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United States

Rupert Murdoch Publishes North Korean Flash Games 186

eldavojohn writes "You might recall back in June when it was noted that North Korea was developing and exporting flash games. Now, the isolated nation state is apparently home to some game developers that are being published by a subsidiary of News Corp. (The games include Big Lebowski Bowling and Men In Black). Nosotek Joint Venture Company is treading on thin ice in the eyes of a few academics and specialists that claim the Fox News owner is 'working against US policy.' Concerns grow over the potential influx of cash, creating better programmers that are then leveraged into cyberwarfare capabilities. Nosotek said that 'training them to do games can't bring any harm.' The company asserts its innocence, though details on how much of the games were developed in North Korea are sparse. While one of the poorest nations in the world could clearly use the money, it remains to be seen if hardliner opponents like the United States will treat Nosotek (and parent company News Corp.) as if they're fostering the development of computer programmers inside the DPRK. The United Nations only stipulates that cash exchanged with companies in the DPRK cannot go to companies and businesses associated with military weaponry or the arms trade. Would you feel differently about Big Lebowski Bowling if you knew it was created in North Korea?"
The Almighty Buck

On the Expectation of Value From Inexpensive Games 102

An article by game designer Ian Bogost takes a look at what type of value we attach to games, and how it relates to price. Inspiration for the article came from the complaint of a user who bought Bogost's latest game and afterward wanted a refund. The price of the game? 99 cents. Quoting: "Games aren't generally like cups of coffee; they don't get used up. They don't provide immediate gratification, but ongoing challenge and reward. This is part of what Frank Lantz means when he claims that games are not media. Yet, when we buy something for a very low price, we are conditioned to see it as expendable. What costs a dollar these days? Hardly anything. A cup of coffee. A pack of sticky notes. A Jr. Bacon Cheeseburger. A lottery ticket. Stuff we use up and discard. ... I contend that iPhone players are not so much dissatisfied as they are confused: should one treat a 99-cent game as a piece of ephemera, or as a potentially rich experience?"

Comment Re:Oh Noes! (Score 1) 583

Water boils at 100 deg C at one atmosphere only. It will boil at about 60 deg C at the top of tall mountains - you can't make good coffee on Everest - and can be boiled at increasing pressures up to its critical point (380 deg C at 218 atm) after which it exists as a superfluid, showing both liquid and gas character. High temperature is normal for good coffee: preparation of good espresso will use superheated steam to extract the most flavour from the beans, for instance. Not that I'm suggesting McDonald's prepare good coffee.

Comment Re:Experts please explain something (Score 1) 179

Rendering a world in 3d requires you to do *a lot* of very simple maths. OpenGL breaks down the operations into two steps, DirectX is essentially the same.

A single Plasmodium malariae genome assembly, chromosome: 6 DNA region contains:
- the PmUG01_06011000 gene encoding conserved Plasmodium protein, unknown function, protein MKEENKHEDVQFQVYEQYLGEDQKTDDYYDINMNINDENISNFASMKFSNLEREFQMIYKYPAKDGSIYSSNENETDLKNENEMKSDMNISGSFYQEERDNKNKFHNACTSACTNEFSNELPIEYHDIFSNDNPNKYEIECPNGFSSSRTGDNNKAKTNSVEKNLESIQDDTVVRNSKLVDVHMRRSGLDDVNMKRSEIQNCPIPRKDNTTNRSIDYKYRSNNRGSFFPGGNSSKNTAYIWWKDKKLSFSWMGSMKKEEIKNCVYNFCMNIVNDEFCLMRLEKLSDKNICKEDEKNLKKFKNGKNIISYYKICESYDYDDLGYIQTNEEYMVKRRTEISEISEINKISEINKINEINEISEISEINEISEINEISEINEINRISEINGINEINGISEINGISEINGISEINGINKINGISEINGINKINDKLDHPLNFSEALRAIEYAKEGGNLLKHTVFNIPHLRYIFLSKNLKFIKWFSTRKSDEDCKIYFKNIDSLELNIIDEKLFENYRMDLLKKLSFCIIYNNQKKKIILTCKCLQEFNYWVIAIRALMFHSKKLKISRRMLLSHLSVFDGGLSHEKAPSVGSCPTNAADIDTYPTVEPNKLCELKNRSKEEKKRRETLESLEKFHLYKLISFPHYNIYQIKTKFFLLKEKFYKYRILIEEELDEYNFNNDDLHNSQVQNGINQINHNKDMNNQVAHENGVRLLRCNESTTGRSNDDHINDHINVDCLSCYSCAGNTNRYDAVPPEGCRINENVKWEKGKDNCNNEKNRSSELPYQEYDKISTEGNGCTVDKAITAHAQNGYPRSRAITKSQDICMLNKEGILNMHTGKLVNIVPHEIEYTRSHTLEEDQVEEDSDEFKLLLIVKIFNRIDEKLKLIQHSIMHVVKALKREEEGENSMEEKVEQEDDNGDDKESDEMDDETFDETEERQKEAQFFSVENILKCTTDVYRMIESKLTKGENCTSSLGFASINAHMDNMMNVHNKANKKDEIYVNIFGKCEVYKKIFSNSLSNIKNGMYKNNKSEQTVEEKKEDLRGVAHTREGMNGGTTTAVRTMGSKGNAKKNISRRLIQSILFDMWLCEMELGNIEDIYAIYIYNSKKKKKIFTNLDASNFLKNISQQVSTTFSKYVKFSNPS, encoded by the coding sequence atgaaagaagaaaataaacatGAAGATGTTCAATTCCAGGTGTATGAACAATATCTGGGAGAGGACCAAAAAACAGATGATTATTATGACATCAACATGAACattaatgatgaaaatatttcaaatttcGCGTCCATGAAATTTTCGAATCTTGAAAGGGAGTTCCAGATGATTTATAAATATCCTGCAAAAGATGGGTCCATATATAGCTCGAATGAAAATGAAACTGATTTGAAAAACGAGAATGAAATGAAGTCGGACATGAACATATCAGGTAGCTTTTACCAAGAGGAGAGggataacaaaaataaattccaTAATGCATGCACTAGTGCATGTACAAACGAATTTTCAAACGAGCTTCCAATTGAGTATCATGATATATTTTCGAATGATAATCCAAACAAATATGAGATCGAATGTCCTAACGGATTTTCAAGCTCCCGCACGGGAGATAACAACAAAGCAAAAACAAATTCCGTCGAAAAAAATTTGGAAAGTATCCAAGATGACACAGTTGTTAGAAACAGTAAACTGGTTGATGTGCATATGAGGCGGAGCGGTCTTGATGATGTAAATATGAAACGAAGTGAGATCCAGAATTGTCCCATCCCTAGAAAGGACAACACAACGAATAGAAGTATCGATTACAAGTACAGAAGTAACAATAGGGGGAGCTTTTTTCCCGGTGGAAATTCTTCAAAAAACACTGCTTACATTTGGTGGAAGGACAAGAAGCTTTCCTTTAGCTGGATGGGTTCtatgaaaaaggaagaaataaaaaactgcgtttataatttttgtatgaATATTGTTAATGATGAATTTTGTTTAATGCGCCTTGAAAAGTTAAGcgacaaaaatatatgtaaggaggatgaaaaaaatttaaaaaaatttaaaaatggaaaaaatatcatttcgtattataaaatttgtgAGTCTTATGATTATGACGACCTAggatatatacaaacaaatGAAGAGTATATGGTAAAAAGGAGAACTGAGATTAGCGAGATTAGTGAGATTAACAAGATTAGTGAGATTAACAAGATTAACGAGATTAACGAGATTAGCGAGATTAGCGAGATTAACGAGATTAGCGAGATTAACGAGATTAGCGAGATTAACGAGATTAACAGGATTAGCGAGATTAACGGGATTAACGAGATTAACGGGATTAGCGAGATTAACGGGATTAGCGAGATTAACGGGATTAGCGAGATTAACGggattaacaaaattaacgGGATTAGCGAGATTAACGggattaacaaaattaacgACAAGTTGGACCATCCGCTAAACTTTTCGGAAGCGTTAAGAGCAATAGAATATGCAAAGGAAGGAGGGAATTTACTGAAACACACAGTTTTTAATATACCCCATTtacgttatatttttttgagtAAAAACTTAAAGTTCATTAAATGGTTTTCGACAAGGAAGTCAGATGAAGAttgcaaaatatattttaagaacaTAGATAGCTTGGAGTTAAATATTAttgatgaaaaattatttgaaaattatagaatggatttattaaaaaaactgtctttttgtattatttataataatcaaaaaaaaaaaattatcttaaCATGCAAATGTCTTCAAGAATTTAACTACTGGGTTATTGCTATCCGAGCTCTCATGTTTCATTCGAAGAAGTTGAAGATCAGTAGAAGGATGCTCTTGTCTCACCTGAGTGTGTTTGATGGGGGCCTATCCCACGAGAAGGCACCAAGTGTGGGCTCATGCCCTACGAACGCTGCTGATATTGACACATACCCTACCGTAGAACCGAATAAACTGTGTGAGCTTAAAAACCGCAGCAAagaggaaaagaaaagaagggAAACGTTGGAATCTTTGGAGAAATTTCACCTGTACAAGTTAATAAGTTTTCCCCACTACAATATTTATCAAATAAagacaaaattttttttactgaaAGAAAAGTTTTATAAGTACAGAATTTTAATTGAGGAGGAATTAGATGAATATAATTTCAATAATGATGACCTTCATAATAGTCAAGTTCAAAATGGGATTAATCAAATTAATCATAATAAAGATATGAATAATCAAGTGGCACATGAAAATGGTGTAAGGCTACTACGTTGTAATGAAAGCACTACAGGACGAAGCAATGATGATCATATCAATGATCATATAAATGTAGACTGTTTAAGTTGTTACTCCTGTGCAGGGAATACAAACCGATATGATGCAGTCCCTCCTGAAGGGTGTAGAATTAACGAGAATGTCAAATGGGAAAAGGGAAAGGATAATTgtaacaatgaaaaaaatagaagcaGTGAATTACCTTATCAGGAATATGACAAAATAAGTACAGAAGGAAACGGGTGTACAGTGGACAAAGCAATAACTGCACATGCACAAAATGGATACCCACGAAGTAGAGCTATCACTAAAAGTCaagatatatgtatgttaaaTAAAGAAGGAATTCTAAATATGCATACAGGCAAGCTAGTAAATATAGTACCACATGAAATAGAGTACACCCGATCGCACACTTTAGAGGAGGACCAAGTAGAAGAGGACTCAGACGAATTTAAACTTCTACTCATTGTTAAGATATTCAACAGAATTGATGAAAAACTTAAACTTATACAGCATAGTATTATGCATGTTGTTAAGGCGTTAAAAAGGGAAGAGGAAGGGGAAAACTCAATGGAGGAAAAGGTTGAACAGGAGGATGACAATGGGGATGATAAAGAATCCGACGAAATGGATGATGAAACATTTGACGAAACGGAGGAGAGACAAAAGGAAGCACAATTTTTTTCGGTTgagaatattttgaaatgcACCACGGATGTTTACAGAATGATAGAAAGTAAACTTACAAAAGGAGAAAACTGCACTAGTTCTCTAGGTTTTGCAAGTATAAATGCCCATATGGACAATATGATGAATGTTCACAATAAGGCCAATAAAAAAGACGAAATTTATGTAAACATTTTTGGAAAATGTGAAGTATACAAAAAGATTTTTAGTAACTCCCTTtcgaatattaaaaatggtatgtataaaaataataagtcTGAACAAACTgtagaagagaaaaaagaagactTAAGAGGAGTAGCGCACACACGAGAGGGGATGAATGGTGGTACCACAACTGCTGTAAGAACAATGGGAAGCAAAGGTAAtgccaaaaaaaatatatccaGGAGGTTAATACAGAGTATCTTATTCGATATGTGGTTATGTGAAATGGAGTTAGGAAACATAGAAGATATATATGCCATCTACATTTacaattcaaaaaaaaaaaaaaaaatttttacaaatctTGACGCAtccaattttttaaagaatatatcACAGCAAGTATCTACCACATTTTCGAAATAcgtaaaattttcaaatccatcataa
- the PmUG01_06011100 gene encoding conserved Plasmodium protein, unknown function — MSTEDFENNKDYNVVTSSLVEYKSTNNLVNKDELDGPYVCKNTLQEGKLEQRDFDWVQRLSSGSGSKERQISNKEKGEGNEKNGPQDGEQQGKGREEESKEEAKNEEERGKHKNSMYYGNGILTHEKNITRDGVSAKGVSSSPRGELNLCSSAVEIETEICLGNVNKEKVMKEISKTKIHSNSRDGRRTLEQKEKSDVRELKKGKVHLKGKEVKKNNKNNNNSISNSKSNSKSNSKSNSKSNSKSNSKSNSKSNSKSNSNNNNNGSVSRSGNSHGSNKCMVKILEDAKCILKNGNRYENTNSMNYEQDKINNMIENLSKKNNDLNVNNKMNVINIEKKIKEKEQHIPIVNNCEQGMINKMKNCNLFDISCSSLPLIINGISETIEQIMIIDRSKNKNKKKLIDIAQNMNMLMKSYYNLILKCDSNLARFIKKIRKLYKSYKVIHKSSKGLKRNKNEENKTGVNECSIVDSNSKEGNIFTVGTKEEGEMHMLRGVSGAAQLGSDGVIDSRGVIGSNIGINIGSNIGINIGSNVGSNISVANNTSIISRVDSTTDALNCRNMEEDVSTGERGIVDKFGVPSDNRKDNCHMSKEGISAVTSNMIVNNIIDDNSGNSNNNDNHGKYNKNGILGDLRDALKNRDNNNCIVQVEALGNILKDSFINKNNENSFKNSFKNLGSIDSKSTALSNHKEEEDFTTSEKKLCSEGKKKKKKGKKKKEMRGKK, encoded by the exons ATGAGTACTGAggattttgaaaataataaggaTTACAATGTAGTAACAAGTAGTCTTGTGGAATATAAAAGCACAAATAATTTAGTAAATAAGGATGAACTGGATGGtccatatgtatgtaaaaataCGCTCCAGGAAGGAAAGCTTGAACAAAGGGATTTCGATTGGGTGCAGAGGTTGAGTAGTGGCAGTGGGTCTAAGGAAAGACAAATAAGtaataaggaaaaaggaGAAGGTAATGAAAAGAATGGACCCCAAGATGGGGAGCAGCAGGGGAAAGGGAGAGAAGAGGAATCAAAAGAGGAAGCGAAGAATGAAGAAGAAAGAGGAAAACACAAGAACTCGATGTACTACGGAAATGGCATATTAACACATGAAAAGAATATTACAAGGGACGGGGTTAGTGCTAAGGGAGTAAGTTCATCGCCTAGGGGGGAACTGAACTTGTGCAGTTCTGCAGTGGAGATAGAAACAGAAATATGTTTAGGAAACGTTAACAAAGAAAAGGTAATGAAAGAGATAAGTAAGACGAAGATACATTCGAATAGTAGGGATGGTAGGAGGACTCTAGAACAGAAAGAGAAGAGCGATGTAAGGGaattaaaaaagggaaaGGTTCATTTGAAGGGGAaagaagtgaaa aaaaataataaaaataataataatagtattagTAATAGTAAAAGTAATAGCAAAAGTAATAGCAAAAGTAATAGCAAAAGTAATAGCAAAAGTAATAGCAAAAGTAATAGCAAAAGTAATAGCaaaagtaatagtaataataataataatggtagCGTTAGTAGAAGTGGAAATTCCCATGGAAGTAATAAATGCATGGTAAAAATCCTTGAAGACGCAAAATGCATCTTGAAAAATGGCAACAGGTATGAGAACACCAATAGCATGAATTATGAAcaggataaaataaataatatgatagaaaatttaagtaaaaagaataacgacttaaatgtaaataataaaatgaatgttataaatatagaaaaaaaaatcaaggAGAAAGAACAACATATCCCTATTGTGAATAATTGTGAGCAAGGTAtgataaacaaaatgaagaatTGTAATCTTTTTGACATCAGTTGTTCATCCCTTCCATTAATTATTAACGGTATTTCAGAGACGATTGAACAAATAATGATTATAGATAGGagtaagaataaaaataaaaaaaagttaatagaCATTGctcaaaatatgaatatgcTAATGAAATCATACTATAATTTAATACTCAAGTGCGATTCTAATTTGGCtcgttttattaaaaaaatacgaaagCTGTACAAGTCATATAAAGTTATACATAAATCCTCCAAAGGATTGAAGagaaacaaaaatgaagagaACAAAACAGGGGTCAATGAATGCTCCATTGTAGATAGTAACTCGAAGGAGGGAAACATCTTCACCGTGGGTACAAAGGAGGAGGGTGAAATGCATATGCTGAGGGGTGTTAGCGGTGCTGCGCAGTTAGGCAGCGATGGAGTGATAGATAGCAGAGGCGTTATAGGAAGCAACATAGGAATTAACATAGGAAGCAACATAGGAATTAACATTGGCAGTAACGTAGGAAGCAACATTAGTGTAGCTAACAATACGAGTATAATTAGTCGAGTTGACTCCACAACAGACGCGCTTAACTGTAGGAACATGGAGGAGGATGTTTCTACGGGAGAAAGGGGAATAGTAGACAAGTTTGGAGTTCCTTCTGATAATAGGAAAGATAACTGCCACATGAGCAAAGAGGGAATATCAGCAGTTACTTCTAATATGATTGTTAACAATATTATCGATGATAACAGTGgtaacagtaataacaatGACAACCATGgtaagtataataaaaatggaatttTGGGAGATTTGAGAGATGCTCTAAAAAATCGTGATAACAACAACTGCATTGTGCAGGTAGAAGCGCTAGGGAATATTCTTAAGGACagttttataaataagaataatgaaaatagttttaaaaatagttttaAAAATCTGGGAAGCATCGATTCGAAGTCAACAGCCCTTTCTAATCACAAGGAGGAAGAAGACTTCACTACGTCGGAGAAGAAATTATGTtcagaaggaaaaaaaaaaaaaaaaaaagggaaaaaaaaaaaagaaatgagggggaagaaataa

"Per vertex": the 3d world is made out of triangles. The camera position and viewpoint is expressed as a matrix, and subject to a matrix inversion, a simple mathematical transform. Every corner of every triangle (vertex) is expressed as a matrix, and then multiplied by the inverted camera matrix. The product is the (x,y) position on your screen, together with the depth (distance).

Matrix maths is easy, it's a series of multiplications followed by a series of sums. A general purpose CPU has to follow the instructions for each vertex every time, which is time consuming. A specialised GPU has circuitry which does this maths, and only this, and thus can run many at once at considerable speed.

"Per fragment": if you were rendering to the screen, you could think of this as per-pixel, but you could rerender each pixel many times to anti-alias, or you could render to a file, or do 3d tricks like Valve's Portal by rendering alternative views elsewhere, first.

Once you've converted your triangles into what they look like on the screen, you need to colour them in. Old-school 3d graphics (late 80's) might use a single colour for each one, but we've come to expect more. Texture rendering is easy maths: load the texture from memory, interpolate how far along the texture the part of the triangle you want is, and put that colour of the texture on the fragment you're rendering. General purpose CPUs can do this, but rendering the entire world takes a lot of time. As a bonus, each "fragment" is a seperate bit of maths, so lots of "pixel shaders" (specialised GPU circuits) can work on fragments separately, and pool their results for speed.

GPUs have really, really, fast local memory compared to CPUs. It's optimised for reading, not writing, as textures don't need to be changed that often. General purpose CPUs need to check whether multiple cores are using the same memory, as they are quite likely to write and change it in general operation, slowing things down. Also, GPUs have specialised circuits for texture maths, and only this maths, which lets them do it faster.

In addition, some other fragment tricks (eg. if you add a bit of grey with increasing distance, you get a "fog" effect; if you add some white depending on the angle of the triangle, it looks shiny and reflective) can have specialised bits of circuitry on the GPU. Not hard maths, but you can do it faster if that's all you can do.

GPUs now also tend to have provision for managing your triangle lists and whatnot which lets them crank out the maths faster than if they had to wait on the CPU.

That clear things up?

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